The best part was always breakfast. before we left the house Dad would always make me breakfast as i sat at the kitchen island half asleep. If we were lucky enough to still have a loaf of cinnamon raisin bread in the fridge (it didn’t last long in our house) he would butter both sides of a couple of slices and toast them in a frying pan until golden.
Being vegan i no longer eat dairy but i can assure you Earth Balance Buttery Spread works just as well. The slightly salty spread compliments the sweet raisins and the delicate crumb of the bread beautifully. Although I must confess my bread no longer comes from a red plastic bag in my parent’s fridge…
A few years ago I developed this recipe which spread like wild fire through our family. I bake mine in stoneware crocks giving it a unlike cylindrical shape with a mushroom like top, but standard loaf pans work just fine. I’ve used both, however my family is constantly requesting that “cinnamon bread that looks like a giant mushroom.”
Cinnamon Raisin Bread
Makes 2 loaves
- 1 tablespoon active dry yeast
- 3 tablespoons granulated sugar
- 1 1/4 cups warm water (about 110°F)
- 1 cup non-dairy milk (about 110°F)
- 1/4 cup + 1 tablespoon vegan margarine, melted and divided, plus extra for greasing
- 1 tablespoon kosher salt
- 1 tablespoon ground golden flax seeds, mixed with 3 tablespoons warm water
- 6-6 1/2 cups all purpose flour
- 1 1/2 cups raisins, mixture of dark and golden works best
- 1 tablespoon ground cinnamon
- 2/3 cup brown sugar, firmly packed
- 1 1/2 tablespoons ground cinnamon
In a small bowl, sprinkle the yeast and a pinch of sugar over 1/2 cup of the warm water. Stir and set aside until foamy about 10 minutes.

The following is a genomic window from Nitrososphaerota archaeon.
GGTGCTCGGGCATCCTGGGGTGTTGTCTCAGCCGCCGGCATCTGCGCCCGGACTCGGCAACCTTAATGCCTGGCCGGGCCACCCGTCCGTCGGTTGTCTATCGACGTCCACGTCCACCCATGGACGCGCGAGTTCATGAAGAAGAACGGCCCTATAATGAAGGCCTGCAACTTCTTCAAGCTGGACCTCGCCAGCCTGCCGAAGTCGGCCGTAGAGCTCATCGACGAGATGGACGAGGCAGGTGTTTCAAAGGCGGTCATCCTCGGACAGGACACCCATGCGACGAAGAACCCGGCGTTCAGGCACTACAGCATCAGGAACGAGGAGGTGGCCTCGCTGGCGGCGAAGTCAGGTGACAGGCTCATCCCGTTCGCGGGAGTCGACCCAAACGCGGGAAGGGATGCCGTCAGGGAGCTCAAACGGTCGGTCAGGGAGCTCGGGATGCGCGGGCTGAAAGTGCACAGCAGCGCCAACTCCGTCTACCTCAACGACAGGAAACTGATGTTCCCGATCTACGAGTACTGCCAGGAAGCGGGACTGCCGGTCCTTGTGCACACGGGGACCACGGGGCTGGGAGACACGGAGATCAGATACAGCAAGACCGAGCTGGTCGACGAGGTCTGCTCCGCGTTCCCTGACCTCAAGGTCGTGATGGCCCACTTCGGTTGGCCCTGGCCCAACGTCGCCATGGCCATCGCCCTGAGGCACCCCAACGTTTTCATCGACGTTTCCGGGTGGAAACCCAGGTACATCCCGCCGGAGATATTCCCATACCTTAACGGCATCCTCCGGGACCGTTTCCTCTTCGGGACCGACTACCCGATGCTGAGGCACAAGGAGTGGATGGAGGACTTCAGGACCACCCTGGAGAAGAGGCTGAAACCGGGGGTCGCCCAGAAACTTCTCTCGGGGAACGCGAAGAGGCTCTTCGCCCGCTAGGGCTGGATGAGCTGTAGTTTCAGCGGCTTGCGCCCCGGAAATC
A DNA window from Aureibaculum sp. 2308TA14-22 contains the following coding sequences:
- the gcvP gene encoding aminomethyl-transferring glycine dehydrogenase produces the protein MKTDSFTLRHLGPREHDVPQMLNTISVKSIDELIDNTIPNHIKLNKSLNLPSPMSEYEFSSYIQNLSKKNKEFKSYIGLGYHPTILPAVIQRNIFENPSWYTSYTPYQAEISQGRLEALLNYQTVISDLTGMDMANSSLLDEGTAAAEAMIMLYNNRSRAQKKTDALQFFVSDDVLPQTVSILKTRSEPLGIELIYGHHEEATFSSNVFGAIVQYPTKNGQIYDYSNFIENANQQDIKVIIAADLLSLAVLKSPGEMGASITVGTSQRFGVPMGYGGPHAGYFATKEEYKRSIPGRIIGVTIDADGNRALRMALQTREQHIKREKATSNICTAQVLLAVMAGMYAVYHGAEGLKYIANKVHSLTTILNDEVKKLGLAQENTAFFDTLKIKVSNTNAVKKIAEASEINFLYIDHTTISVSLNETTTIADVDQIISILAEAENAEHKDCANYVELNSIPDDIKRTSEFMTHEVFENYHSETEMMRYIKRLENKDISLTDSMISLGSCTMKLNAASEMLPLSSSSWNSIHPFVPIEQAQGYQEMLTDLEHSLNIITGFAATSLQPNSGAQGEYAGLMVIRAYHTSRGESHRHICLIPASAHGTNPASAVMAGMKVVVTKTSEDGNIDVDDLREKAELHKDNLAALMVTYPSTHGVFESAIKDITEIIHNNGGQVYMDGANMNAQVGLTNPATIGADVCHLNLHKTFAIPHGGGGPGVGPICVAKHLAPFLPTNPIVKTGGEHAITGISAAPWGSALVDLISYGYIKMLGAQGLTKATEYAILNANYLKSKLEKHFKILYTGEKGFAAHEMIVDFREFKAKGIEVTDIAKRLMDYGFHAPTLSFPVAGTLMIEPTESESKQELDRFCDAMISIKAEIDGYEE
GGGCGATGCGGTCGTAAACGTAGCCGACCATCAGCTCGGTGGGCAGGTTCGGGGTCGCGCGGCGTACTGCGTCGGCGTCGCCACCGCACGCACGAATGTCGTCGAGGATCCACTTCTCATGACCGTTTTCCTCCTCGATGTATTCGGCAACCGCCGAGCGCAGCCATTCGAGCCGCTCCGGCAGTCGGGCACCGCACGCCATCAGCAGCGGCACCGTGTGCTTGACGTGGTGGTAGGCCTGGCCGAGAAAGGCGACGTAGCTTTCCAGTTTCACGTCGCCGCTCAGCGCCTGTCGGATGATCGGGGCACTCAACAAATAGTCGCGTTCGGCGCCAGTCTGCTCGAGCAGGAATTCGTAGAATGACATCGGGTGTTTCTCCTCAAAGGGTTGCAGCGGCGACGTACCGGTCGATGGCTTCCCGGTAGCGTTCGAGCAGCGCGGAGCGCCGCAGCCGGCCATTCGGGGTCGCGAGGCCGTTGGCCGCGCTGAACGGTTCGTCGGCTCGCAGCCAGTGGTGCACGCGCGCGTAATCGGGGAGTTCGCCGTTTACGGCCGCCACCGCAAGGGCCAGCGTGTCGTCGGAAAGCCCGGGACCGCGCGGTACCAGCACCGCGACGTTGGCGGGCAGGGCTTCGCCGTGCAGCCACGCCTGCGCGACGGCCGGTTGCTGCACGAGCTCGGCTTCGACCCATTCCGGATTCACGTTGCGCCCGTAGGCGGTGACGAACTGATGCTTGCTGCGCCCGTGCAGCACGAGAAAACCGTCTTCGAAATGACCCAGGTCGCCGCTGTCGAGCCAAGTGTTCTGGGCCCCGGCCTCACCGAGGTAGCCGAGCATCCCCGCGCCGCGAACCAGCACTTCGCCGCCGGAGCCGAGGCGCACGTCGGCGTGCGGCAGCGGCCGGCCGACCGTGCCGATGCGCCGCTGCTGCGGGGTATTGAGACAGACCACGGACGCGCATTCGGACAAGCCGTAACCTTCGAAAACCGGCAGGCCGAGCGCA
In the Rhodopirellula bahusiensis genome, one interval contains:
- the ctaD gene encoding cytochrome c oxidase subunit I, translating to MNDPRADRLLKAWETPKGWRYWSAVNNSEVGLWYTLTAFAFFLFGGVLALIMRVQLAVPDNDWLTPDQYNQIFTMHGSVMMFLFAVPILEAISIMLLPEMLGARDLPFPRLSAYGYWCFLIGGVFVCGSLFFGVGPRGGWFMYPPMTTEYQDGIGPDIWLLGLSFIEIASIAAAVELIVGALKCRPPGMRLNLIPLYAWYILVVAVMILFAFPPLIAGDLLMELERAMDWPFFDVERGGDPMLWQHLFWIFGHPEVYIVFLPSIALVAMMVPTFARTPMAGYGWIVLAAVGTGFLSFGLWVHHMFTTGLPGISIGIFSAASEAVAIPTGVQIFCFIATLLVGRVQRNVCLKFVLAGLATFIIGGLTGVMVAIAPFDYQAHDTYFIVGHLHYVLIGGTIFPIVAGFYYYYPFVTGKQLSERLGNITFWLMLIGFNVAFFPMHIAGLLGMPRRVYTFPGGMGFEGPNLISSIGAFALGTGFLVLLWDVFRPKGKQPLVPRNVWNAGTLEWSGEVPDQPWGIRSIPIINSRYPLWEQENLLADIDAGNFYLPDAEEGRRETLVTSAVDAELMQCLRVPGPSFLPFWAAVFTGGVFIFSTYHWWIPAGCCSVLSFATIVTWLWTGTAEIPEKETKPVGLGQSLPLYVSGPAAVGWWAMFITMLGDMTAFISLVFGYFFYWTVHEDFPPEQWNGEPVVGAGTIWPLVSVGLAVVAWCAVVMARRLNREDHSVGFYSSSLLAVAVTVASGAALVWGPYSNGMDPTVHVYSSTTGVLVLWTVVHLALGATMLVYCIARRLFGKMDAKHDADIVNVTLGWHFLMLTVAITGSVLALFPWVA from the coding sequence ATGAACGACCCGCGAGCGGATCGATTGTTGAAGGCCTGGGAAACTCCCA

In the bowl of a stand mixture fitted with paddle attachment, combine remaining water, non-dairy milk, 1/4 cup melted margarine, salt, flax mixture, and 2 cups of flour. Mix on medium speed until smooth and creamy, about 1 minute. Add thee yeast mixture and 1/2 cup of flour and mix for 1 minute until incorporated. Add raisins, cinnamon, and 1/2 cup of flour and mix to combine. Switch to the dough hook and continue to add remaining 2-2 1/2 cups of flour until the dough is smooth and elastic, and pulling away from the sides of the bowl, about 4 minutes longer.
Place the dough in a greased bowl and turn to coat. Cover loosely with plastic wrap and let rise in a warm place until doubled in volume, about 1-1 1/2 hours.
Lightly grease the bottom and sides of two loaf pans or bread crocks and set aside.
In a small bowl mix the brown sugar and cinnamon until uniform and set aside.
Turn the risen dough onto a lightly floured surface and divide in half. Using a rolling pin, roll each half into an 8×12 inch rectangle. Brush the surface of rectangle with the remaining tablespoon of melted margarine and sprinkle with the filling mixture leaving a 1 inch border free off filling on all sides.
Fold in both long sides of the dough, about 1 inch, and begin rolling at a narrow end, tightly rolling each rectangle into a compact log. Place each log seam side down into the prepare pans. Cover loosely with plastic wrap and let rise in a warm place for 1-1/2 hours, or until the dough has risen 1 inch above the rim of each pan.
Preheat the oven to 350°F. Bake until golden brown and the loaves pull away from the sides of the pan slightly, about 35-50 minutes. Turn out onto cooling racks and let cool completely before storing. Bread can bee stores, lightly wrapped at room temperature for about 4-5 days.
Note: Baking times will vary based on thee type of pan used. Metal pans should bake in approximately 35-40 minutes, glass in about 40-45 minutes, and stoneware in about 45-50 minutes. If you are unsure as to whether or not your bread is cooked all the way through, you can verify by inserting an instant read thermometer into the center. The thermometer should read approximately 200°F.